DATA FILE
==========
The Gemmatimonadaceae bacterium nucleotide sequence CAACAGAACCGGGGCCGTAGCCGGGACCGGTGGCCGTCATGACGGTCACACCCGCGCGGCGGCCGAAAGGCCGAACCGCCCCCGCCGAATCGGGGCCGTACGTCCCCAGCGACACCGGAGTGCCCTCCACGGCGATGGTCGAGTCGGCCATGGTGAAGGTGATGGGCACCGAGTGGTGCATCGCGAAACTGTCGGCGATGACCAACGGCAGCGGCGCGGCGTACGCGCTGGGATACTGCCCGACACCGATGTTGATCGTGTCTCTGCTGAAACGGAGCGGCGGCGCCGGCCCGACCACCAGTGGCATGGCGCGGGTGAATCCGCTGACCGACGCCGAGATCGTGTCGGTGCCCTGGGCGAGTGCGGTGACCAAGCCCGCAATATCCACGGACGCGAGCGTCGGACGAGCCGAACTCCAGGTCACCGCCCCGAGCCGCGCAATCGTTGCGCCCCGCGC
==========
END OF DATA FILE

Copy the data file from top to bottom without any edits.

The Gemmatimonadaceae bacterium nucleotide sequence CAACAGAACCGGGGCCGTAGCCGGGACCGGTGGCCGTCATGACGGTCACACCCGCGCGGCGGCCGAAAGGCCGAACCGCCCCCGCCGAATCGGGGCCGTACGTCCCCAGCGACACCGGAGTGCCCTCCACGGCGATGGTCGAGTCGGCCATGGTGAAGGTGATGGGCACCGAGTGGTGCATCGCGAAACTGTCGGCGATGACCAACGGCAGCGGCGCGGCGTACGCGCTGGGATACTGCCCGACACCGATGTTGATCGTGTCTCTGCTGAAACGGAGCGGCGGCGCCGGCCCGACCACCAGTGGCATGGCGCGGGTGAATCCGCTGACCGACGCCGAGATCGTGTCGGTGCCCTGGGCGAGTGCGGTGACCAAGCCCGCAATATCCACGGACGCGAGCGTCGGACGAGCCGAACTCCAGGTCACCGCCCCGAGCCGCGCAATCGTTGCGCCCCGCGC